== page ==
Take me through how exactly a story like that becomes.
How it happens? Well you know, we have editorial meetings like any newspaper. During those meetings we talk about what stories would have opportunity for video and photo. And that one was a standout. It’s got a location, it’s got action, it’s got characters, all the things that make a really rich video. We decided on that one for sure. Don Terry, the writer, actually recommended it before anyone. He said, “We really gotta do this in video.”
Right off the bat we went to Cook County Jail. Don was doing interviews, and I was shooting and doing some of my own interviews, and then Don would join and listen in on the interviews and talk with them. Then we went around to the other gardens. We work in tandem. We’re not joined at the hip, but we also do like to share interviews and things like that. It is definitely collaborative. I do a lot of the heavy lifting with the video. I’ll shoot for as long as I need and follow up with sources and places and things like that, and then do the editing and script-writing and post-production on my own.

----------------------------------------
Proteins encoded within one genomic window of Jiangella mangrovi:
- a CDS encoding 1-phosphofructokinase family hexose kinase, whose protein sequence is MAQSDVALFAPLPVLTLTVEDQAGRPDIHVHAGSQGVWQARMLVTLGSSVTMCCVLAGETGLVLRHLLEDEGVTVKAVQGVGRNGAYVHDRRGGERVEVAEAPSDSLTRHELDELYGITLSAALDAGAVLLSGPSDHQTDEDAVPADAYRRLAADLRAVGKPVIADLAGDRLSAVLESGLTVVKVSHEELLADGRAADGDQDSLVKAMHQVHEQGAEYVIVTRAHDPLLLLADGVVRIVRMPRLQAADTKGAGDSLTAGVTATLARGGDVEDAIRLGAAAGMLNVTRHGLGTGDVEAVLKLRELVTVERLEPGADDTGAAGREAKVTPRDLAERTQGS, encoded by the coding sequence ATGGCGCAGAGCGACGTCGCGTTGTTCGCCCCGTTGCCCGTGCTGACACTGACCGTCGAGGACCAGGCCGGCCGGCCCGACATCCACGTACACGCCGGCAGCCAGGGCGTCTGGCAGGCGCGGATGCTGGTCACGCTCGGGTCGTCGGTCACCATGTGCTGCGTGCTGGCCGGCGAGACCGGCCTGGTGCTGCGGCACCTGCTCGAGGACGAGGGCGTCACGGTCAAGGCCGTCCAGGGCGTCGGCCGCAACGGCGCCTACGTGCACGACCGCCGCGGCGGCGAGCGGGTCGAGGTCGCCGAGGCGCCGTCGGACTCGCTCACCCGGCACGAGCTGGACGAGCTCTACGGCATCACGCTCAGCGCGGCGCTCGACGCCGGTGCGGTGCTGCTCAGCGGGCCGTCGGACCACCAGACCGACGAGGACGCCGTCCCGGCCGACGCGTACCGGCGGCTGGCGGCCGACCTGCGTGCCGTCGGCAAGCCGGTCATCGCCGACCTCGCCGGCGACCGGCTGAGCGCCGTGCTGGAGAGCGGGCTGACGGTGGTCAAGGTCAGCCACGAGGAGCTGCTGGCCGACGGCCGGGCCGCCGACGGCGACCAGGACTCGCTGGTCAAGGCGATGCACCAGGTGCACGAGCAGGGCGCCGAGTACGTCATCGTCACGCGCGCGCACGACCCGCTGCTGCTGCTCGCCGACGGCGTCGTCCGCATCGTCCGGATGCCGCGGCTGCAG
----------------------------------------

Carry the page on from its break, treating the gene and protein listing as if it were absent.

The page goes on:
So your responsibilities on a story like that go from brainstorming to sort of writing, interviewing, actually interviewing subjects, filming, editing.
Yeah. Everything. Sometimes video journalism sounds unrealistic. That you could ask someone to do so many things. But I think with practice it’s possible. It works out.
PREVIOUSLY IN THE SERIES:
(NOTE: The dates below refer to the date of the interview. The order is the date they were run.)
December 12, 2008: Alex Kotlowitz (re-edited August 15, 2011)